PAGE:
A stored product pest infestation is no picnic for a QA or facility manager. An infestation in mills, processing plants, bulk storage facilities or grocery stores can result in wasted production time, lost sales and weakened consumer confidence, fines and damage to your brand.
It can also lead to a costly product recall and additional unbudgeted expenses to replace spoiled products, deep cleaning of equipment and contracts for additional pest management services.
One way to reduce the threat posed by highly destructive stored product pests is to deploy a mating disruption program in your facility.
Mating disruption is the process of introducing artificial pheromones into a facility with the intention of distracting male stored product pests so they cannot find females, thus preventing mating and suppressing the growth and spread of infestations.
Mating disruption works for stored product pests such as Indian meal moths, cocoa moths, almond moths, tobacco moths and Mediterranean flour moths. Since these moths share components of their pheromones, one pheromone works for all of them.
How does a mating disruption program work?
The artificial pheromones create ‘false trails’ that make it harder for male moths to find their soul mates and when that happens mating doesn’t occur, eggs are not laid and the populations of these destructive pests drops.
A mating disruption program consists of strategically placing dispensers containing large quantities of pheromone in areas of the facility where pest activity has been noticed. The male moths cannot differentiate between the “dispenser plumes” and plumes created by females, and they follow these diversionary plumes, exhausting themselves before they can mate.
Sprague’s stored product pest experts typically install pheromone dispensers twice a year – April/May and July/August – to ensure coverage through the entire mating season. The dispensers are placed within facilities and can treat an entire warehouse. They have also proven successful in treating specific sections and even aisles in a facility.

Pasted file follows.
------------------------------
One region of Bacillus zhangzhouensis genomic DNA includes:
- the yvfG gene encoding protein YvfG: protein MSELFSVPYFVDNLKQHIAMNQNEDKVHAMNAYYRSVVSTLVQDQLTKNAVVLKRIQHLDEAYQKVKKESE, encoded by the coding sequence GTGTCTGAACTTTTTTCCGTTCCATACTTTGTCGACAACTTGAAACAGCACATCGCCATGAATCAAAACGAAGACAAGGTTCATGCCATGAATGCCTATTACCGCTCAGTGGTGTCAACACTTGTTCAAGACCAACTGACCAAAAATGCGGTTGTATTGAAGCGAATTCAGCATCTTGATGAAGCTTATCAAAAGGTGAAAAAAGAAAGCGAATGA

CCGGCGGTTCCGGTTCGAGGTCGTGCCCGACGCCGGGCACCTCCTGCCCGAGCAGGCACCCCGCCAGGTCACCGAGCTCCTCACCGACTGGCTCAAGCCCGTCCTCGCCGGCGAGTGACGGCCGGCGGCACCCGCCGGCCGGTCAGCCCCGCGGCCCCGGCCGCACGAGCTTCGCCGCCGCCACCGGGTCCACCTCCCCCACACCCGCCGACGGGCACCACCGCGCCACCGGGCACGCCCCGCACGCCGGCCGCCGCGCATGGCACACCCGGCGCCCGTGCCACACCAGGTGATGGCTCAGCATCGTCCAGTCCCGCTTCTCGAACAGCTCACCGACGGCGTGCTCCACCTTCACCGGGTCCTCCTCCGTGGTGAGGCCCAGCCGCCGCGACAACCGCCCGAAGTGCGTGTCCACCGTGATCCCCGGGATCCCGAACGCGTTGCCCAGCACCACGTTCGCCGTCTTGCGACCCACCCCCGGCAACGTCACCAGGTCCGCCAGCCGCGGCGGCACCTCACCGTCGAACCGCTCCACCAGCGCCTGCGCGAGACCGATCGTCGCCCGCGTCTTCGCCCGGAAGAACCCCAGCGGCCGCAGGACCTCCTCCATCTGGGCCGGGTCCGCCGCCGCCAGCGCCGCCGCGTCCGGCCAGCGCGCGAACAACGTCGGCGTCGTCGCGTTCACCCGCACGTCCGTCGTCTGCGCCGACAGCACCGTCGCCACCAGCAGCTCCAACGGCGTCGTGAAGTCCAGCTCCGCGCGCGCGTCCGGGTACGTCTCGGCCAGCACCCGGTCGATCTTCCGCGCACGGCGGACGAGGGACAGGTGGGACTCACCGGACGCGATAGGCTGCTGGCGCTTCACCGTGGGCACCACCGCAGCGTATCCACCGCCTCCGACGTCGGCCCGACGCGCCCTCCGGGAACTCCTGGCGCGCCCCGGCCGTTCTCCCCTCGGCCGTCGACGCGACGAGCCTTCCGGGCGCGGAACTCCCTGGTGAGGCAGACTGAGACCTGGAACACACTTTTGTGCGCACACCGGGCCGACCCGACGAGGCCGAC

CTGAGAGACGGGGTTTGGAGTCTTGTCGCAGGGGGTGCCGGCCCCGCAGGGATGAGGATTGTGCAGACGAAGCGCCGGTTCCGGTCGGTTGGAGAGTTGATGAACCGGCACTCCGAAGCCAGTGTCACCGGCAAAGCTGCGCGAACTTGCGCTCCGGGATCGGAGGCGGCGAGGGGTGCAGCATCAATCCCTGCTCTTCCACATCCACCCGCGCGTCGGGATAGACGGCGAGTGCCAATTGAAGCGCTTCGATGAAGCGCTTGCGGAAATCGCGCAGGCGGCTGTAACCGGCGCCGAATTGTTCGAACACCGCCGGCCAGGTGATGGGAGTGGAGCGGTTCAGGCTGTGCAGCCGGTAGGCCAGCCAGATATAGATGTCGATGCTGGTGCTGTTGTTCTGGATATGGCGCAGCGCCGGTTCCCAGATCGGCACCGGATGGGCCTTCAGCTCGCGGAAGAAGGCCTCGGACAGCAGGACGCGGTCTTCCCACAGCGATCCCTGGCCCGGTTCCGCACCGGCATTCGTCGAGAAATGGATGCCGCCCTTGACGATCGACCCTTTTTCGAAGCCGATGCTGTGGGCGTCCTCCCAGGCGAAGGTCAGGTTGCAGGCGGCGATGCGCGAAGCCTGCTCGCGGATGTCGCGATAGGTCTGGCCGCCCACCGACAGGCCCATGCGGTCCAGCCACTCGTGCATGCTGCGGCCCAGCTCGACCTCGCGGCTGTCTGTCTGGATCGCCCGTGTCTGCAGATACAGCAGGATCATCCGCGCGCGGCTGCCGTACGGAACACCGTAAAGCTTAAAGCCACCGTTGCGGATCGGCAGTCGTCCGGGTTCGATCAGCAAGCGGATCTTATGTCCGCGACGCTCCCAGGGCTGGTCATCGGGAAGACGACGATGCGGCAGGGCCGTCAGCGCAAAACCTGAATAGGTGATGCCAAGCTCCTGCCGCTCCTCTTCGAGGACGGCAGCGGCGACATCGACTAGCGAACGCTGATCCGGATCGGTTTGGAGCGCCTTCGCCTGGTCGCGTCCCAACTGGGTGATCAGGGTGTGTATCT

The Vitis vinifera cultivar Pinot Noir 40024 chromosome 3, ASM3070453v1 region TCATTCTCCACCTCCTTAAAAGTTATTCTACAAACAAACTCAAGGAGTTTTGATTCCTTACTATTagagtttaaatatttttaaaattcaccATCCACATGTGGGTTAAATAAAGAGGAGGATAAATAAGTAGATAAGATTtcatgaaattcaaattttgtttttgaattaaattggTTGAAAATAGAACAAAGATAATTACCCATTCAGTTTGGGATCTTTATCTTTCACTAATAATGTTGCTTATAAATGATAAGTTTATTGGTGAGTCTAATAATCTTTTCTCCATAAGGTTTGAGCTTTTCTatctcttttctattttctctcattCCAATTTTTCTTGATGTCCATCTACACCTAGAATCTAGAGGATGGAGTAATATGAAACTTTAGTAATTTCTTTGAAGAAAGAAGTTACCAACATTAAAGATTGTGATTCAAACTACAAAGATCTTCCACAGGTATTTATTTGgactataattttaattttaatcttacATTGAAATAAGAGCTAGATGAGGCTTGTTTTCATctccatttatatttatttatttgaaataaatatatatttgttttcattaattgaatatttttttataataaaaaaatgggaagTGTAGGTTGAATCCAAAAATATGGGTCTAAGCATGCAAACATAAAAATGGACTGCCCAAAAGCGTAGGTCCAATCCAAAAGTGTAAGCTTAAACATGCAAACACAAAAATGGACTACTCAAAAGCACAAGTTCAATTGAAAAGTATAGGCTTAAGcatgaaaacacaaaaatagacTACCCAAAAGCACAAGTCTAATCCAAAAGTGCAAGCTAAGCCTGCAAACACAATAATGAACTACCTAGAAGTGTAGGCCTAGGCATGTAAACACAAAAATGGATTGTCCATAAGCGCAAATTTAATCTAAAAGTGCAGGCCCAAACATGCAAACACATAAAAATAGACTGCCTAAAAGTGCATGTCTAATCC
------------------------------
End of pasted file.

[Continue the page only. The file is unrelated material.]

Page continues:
“Completing the life cycle is how the population grows and infestation spreads,” says Jeff Weier, technical director for Sprague and an internationally-recognized expert on stored product pests. “Because of the strong attractiveness of sex pheromones, they can be used as lures in traps to capture male insects and help detect activity.”
A thorough pest monitoring program is also a key part of the process. Sprague uses standard pheromone traps and light traps to track pest population levels, and the fewer female moths that are caught the more likely that the program is working.
“Mating disruption for stored product pests is a selective process and only works on the targeted pest but it is a significant advancement in stored product moth control,” says Weier.
8 Stored Product Pests Prevention Tips
With an appetite for rice, flour, cereal, dry pasta, breads, tobacco, grains, pet food, birdseed, dried fruits and chocolate, stored product pests are a costly nuisance in food processing and storage facilities. Facility and QA managers can take preventive steps to head off stored product pests by adding the following tips to their pest management program:
- Carefully inspect incoming shipments for signs of pest activity. Torn packaging or broken seals can provide pests with access to food products during shipment.
- Keep storage areas dry as moisture increases the likelihood of infestations. Store sacks of grain, flour and other food products off the floor.
- When storing or moving food products within the facility, use storage containers that can be sealed to deny pests access.
- Observe the first-in, first-out rule of inventory. Rotate products frequently, and do not store food products, especially those in paper or cardboard containers, for extended periods of time.
- Do not mix old and new food products. If the old product is infested, the insects will be transferred immediately to the non-infested product.
- Stored product pests can be small and hard to see, and can hang on in empty containers. A thorough deep cleaning of mixing, storage or transportation equipment should be done before the equipment is reused.
- Practice good sanitation in your facility. Clean up spilled food and eliminate conditions that pests find attractive.
- If an infestation is found, immediately discard the infested food and check surrounding food products for cross-contamination.